This Week in Data – 16 August

This week in data – 16 August: Each week, we compile the best stories in data. Get up to speed on this week in data without having to search for it.


Did Twitter share user data without consent?

Maybe! The platform said it’s fixed an advertising bug that shared some user information with ad partners. The info included device data, device type, country code…everything Twitter needs to provide ad tracking facilities. As leaks go, it’s not the worst. But it’s also yet another in a long string of leaks that show information handling by social networks has a lot to answer for.


“In January 2019, Twitter disclosed another bug that exposed private tweets for some Android users for almost five years. Those tweets, meant to stay private, were visible to everyone, and were even indexed by search engines.”


Want doctors to pay you for your data?

Because it might happen. According to Ars Technica, AI researchers in the medical field need a huge amount of information to create new systems that diagnose patients. It’s hard to get medical information, particularly because of how sensitive it is. So there’s a proposal on the table: pay users for it. 

This isn’t farfetched. The idea of owning data is taking root in countries like Australia – they just need to be convinced the trade-off is worth it.


“As the marketplace expands, researchers might make calls for specific kinds of data, and Song envisions partnering with doctors or hospitals so that patients aren’t totally alone in figuring out what types of data to upload. Her team is also looking into ways of estimating the value of particular data before the AI systems are trained so that users know roughly how much they’ll make by giving researchers access.”


Australian regulator targets health breach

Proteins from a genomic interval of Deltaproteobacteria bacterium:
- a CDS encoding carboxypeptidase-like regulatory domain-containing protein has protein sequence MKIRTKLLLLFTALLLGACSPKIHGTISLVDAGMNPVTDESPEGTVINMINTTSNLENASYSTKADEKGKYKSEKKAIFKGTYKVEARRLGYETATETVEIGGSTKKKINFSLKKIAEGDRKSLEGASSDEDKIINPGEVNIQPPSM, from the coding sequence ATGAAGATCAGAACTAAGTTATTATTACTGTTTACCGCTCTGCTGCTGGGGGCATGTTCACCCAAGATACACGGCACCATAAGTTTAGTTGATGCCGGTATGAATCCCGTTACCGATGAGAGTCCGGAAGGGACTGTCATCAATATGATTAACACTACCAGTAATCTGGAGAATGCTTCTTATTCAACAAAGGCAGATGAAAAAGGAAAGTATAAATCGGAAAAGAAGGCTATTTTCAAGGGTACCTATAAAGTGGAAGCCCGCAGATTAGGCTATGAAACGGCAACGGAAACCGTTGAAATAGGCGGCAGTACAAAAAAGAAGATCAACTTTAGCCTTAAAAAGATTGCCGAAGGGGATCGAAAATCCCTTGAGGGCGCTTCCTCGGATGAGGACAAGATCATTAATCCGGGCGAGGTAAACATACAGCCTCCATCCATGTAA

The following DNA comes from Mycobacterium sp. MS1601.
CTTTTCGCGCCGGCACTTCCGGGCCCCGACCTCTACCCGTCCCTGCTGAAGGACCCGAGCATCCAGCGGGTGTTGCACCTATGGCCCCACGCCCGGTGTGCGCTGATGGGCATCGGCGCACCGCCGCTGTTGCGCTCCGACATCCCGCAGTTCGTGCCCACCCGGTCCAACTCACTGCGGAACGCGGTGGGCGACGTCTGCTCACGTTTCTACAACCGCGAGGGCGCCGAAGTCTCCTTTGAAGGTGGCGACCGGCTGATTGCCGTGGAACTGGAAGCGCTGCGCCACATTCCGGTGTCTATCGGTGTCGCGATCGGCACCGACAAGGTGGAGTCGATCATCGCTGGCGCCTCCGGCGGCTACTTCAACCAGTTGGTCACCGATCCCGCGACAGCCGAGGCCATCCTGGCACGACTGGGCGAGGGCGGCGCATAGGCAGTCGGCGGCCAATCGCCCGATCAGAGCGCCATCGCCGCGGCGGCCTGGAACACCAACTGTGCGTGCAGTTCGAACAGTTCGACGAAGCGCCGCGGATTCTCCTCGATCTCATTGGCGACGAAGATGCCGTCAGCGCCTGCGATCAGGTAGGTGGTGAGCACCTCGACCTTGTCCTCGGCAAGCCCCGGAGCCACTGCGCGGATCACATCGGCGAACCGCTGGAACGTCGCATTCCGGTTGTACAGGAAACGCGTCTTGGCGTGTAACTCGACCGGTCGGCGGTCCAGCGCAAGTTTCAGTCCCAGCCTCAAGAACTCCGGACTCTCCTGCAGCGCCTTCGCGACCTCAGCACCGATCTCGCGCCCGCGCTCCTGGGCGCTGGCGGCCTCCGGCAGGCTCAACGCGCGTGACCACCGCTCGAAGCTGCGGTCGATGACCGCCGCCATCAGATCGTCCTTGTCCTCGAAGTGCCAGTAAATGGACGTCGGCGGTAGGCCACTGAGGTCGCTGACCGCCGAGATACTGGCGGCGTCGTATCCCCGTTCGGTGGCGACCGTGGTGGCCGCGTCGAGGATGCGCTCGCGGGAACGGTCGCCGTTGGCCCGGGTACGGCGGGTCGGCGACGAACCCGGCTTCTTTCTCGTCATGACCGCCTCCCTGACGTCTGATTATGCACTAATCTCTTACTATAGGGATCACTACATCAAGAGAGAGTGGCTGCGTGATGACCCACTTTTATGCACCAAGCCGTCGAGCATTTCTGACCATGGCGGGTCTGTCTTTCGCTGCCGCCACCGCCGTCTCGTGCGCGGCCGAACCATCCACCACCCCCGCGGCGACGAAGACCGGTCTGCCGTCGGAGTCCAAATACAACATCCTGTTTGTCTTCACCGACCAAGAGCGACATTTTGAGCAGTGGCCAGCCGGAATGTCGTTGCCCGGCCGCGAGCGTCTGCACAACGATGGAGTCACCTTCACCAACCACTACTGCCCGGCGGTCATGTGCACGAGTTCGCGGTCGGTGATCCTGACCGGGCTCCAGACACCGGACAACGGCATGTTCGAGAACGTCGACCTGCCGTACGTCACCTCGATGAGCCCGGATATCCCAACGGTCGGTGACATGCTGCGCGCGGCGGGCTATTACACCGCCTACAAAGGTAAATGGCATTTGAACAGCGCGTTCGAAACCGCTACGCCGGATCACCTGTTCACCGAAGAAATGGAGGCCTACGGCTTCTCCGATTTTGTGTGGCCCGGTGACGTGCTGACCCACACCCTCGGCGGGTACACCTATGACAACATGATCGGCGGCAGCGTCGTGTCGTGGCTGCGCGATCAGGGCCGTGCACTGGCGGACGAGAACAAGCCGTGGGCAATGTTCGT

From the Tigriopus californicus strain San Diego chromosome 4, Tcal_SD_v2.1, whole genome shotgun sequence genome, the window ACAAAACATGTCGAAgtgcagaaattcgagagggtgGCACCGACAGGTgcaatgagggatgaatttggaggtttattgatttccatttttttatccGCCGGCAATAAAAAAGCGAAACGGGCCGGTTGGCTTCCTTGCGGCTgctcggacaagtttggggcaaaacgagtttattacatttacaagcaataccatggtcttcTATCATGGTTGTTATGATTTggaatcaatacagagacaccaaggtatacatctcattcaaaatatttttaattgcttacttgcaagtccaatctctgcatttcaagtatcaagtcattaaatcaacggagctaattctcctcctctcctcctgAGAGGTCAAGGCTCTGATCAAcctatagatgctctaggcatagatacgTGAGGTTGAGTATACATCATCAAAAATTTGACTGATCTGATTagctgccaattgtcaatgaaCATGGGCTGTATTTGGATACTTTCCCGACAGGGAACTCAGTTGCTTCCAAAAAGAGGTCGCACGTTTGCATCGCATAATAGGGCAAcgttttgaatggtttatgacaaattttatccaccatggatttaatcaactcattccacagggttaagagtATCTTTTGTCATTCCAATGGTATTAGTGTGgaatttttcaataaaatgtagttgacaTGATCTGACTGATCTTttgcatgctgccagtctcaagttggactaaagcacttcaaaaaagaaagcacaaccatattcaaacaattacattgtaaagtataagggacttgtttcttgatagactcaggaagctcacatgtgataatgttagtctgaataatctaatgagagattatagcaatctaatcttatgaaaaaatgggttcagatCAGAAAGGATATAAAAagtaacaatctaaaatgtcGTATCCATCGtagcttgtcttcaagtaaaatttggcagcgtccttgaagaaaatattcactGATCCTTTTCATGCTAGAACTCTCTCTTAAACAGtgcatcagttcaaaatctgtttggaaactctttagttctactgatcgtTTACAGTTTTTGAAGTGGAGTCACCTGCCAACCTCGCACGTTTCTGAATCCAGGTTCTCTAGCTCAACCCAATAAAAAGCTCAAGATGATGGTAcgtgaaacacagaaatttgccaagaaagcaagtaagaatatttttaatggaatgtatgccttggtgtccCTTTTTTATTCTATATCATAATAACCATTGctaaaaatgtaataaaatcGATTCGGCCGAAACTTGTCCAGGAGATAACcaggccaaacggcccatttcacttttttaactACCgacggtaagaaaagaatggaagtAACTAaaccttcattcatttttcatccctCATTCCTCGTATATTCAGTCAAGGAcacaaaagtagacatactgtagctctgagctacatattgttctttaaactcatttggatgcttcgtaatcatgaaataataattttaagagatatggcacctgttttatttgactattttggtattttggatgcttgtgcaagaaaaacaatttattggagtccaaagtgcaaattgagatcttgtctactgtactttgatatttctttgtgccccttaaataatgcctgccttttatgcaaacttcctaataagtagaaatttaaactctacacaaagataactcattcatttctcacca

Well, speak of the devil. The Australian competition regulator has accused a local doctor booking service of passing on patient information to third parties. Apparently the service allegedly selectively published reviews online making the service appear more liked than it was. Not cool! 


“In June 2018 HealthEngine was condemned by privacy advocacy organisations for its lead-generation business, which included passing on user information to law firms. That same month the company came under fire for the practice of selectively publishing positive excerpts from reviews.”


This modern jet fighter has a data-sharing power

Huh? Weird…but cool. The United States recently showcased the ability for the F-35 Joint Strike Fighter to feed data back into the department’s central command. Kind of like how Tesla cars feed info to the network. Apparently the data lets the F-35 become a much more accurate indicator for missile defense systems. Cool.


“Ultimately, this shows the F-35’s sensors and connectivity allow it to gather and “seamlessly share” critical information to enable more joint force protection.”


How will brands transform for new data ethics?

With the Australian consumer data right a reality, Australian companies and organisations now have a tangible challenge to deal with. Jane Headon, director of strategy and consulting at Publicis Sapient, writes in Marketing Mag that companies now need to start designing for the “privacy paradox”. But how? Her suggestion: by bringing privacy controls and customer expectations much earlier in the design process.


“It’s refreshing (albeit expected these days) to see a strong human-centred design approach being brought to this new paradigm…It’s time to shore up customer experience, data strategy and trust. Let’s dream that our customers’ wishes – and their rights – will be fulfilled. And that they’ll stick around.”


That’s our wrap for this week. Thanks for reading – we hope you found it entertaining and informational. We’d love to hear your thoughts on these articles and anything else data related! Email us anytime at!

Until next week,

Team Data Republic

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